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10 Forest Survival Tips You Need to Know

You’ve been preparing for months for an outdoor hike: you’ve acquired equipment,  exercised, chosen your destination, and stocked up on groceries. And behold, by an incident, you get lost in the middle of the woods. Anyone who has seen movies like “127 Hours”, “The Revenant” and “Six Days, Seven Nights” knows that learning some survival tips in the woods is essential to not having life transformed into a true Hollywood drama. Agree Are you looking for a safe trail? This is the right place! Read on and learn 10 Boy Scout Lessons! 

1. Communicate

Tell a few people where you’re going before you hit the road. Make sure you leave contact numbers (from the inn, the campsite and neighbouring hospitals) with close friends and family, explaining the route you plan to take and how long the trail should take. That way, they will have references in case the police need to be called.

2. Don’t despair

This is the time for you to stay calm and think positive. Analyze the situation from a realistic point of view and keep your mental and physical sanity. If lighting a fire is not working, take your time and try not to panic.

3. Build a tent

Keeping calm is important for being creative! There are a number of ways to build shelters  — and each has its pros and cons. Look around and see what can protect you from heat and cold. When in doubt, take a   portable tent with you.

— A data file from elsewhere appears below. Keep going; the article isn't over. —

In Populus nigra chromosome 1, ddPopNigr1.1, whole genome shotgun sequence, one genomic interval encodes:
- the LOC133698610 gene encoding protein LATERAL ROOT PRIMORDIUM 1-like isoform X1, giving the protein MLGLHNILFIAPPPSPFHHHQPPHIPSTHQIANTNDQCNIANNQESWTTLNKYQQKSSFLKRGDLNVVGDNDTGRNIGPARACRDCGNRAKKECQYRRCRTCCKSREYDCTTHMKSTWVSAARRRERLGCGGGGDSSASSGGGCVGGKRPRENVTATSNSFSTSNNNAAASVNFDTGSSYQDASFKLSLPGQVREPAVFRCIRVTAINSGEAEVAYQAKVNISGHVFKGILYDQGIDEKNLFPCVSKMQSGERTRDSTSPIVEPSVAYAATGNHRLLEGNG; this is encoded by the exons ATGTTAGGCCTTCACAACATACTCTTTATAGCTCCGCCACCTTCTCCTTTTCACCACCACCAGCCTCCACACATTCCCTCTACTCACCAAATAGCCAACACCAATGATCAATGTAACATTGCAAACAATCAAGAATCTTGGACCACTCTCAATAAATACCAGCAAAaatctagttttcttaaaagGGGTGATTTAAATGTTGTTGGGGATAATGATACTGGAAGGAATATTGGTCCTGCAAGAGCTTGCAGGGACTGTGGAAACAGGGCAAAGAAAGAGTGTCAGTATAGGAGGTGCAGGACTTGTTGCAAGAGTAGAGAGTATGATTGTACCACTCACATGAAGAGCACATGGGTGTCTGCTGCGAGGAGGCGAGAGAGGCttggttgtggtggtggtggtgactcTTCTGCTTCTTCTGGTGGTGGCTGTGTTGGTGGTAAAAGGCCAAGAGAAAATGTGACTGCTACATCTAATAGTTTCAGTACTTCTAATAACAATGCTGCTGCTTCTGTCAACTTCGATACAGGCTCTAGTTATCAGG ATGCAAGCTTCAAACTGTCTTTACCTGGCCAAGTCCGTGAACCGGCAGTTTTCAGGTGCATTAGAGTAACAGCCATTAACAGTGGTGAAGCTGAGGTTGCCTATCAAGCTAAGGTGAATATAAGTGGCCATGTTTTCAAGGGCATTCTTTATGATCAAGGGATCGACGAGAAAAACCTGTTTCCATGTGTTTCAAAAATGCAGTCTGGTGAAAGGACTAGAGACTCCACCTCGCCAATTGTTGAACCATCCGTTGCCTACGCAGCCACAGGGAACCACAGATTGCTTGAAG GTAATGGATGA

4. Ensure water

Your body won’t last more than three days without water. If you are lucky enough to be near a stream, be sure to boil the liquid before using it. If there are no options around, prepare a container to store rainwater.

5. Keep your body nourished

It can be very frustrating to have to go looking for food when you are in a survival situation. After all, we are used to finding a supermarket close by when we hear our stomach growl, right? Before leaving, familiarize yourself with the edible species of the region and try to understand which plants cannot be ingested.

It is also important to remember that you may have to set aside some requirements. When we are trying to survive, everything can provide the nutrients with our body needs, including leaves, fruits, eggs, and even insects.

Also, learn how to make traps to capture small animals such as rabbits. It is important to secure proteins to have strengths. Other nutrients, such as fibre and vitamins, should also be provided.

10 Forest Survival Tips You Need To Know

6. Light a fire

Lighting a fire is a magical gesture that requires energy and concentration. In addition to scaring away insects and predators, keeping you warm and cooking food brings a sense of welcome, which is important for the mental health of those alone in the forest.

A clearing is a great place to build a fire as it lessens the risk of fire. Clean the area well to avoid the possibility of the fire spreading and remember that you need fuel, heat and an oxidizer. In a forest, your fuel will be dry grass and wood.

Look for pieces of dry wood in different sizes: the smallest will be used at the beginning of the structure. The large ones should be left for the night when they will burn longer.

Assembly is crucial to the success of the bonfire. Place the dried leaves first and a few thin sticks in the centre. Then it is necessary to have a source of heat to light the fire. For this, you can use a lighter, match or a flintlock.